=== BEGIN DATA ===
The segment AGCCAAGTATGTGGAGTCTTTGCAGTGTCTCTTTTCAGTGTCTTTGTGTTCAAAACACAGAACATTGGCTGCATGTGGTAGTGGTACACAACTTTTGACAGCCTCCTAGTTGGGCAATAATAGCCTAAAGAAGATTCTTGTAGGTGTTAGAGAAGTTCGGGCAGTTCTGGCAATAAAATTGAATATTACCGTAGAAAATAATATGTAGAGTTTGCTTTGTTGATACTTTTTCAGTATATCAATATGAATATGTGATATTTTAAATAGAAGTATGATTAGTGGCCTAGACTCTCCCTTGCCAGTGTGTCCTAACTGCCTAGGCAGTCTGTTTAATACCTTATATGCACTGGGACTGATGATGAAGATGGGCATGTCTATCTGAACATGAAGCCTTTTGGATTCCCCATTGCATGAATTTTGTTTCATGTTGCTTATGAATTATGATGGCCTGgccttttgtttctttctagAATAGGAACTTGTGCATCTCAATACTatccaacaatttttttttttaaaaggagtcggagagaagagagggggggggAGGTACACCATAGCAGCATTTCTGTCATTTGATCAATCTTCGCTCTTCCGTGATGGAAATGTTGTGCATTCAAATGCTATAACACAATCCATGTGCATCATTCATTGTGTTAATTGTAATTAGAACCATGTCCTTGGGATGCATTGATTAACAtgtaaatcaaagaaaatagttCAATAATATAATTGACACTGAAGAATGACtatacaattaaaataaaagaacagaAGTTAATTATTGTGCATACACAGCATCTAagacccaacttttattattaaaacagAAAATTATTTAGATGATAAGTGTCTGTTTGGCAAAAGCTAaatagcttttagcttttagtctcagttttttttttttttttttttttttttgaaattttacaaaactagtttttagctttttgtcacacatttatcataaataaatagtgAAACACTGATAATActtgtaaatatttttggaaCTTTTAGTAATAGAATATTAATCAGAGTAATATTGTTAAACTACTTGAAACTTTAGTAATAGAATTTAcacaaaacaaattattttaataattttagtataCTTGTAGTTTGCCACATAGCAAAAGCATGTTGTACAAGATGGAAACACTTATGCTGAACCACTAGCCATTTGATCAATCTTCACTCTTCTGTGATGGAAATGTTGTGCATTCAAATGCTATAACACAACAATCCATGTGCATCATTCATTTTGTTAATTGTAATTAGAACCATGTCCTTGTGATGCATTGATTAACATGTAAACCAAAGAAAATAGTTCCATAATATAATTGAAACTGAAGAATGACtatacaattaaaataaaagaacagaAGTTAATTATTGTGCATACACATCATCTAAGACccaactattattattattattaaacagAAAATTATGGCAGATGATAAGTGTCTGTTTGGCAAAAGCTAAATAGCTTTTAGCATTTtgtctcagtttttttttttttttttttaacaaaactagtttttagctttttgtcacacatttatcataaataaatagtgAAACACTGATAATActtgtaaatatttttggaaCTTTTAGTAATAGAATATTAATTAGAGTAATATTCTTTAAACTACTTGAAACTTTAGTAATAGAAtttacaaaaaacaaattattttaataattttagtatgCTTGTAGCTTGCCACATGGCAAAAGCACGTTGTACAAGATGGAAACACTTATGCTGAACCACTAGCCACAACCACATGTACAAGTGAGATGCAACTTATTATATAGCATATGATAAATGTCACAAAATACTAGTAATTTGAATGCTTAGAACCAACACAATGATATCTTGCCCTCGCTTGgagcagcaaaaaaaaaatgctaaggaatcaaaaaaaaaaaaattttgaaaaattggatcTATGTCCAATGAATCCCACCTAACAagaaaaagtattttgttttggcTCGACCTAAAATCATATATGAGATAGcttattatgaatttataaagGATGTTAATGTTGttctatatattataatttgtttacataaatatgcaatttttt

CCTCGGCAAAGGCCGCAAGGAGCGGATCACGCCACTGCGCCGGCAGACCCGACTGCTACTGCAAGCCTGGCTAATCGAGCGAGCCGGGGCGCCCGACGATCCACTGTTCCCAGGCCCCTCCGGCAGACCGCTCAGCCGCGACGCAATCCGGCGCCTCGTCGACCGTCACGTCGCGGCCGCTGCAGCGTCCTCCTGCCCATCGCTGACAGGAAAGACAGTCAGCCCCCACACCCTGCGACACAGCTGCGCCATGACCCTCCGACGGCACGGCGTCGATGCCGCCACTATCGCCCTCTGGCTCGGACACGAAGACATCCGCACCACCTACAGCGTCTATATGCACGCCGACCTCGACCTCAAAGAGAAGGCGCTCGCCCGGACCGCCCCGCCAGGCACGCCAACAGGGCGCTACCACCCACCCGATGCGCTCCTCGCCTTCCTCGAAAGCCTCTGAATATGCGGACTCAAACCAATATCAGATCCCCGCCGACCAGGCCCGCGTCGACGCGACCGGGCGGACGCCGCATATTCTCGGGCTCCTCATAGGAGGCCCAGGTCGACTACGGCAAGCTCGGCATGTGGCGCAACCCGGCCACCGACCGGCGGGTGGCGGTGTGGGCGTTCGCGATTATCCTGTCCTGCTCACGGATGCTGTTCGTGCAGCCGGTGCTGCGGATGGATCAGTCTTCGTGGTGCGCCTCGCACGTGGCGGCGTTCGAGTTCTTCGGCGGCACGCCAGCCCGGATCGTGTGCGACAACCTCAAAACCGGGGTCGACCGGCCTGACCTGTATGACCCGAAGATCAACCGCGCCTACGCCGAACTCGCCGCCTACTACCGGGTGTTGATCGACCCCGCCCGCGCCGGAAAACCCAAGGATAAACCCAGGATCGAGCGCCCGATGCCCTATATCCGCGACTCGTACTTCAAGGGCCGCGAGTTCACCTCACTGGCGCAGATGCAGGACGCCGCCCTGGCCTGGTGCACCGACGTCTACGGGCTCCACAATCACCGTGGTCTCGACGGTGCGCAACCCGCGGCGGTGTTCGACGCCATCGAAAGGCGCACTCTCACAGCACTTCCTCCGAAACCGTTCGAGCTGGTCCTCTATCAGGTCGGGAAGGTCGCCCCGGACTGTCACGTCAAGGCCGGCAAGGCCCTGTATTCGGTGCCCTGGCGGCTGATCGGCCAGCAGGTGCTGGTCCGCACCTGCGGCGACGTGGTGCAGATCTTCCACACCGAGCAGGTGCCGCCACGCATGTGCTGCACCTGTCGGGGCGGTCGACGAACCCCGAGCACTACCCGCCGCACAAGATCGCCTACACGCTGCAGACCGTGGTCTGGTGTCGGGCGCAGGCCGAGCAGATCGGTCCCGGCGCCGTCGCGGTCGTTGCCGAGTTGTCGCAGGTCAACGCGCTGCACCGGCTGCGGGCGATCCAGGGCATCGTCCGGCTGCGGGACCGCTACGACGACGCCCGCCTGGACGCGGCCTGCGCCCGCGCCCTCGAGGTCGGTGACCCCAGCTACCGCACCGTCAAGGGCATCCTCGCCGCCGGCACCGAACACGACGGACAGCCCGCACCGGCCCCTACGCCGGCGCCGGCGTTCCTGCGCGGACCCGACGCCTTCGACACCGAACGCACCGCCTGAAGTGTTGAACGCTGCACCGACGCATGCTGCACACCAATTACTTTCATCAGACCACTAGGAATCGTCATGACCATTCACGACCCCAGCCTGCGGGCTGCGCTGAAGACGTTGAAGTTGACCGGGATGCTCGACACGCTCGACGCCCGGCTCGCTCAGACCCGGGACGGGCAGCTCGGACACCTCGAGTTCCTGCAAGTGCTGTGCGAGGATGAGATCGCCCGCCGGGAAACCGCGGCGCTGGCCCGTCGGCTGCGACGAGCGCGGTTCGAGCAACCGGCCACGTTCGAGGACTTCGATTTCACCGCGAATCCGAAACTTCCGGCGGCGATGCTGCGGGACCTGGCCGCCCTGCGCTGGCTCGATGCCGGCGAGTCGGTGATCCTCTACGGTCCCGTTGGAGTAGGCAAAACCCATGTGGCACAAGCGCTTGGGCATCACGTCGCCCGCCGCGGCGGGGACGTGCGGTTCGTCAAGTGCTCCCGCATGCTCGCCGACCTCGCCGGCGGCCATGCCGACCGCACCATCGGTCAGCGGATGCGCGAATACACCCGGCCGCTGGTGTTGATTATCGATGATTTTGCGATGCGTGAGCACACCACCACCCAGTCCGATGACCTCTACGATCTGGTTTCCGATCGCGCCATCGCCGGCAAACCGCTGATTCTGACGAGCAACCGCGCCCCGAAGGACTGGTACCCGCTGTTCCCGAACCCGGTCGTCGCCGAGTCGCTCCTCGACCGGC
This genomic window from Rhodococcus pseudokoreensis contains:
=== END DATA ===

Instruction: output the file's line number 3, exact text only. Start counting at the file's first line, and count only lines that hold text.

This genomic window from Rhodococcus pseudokoreensis contains: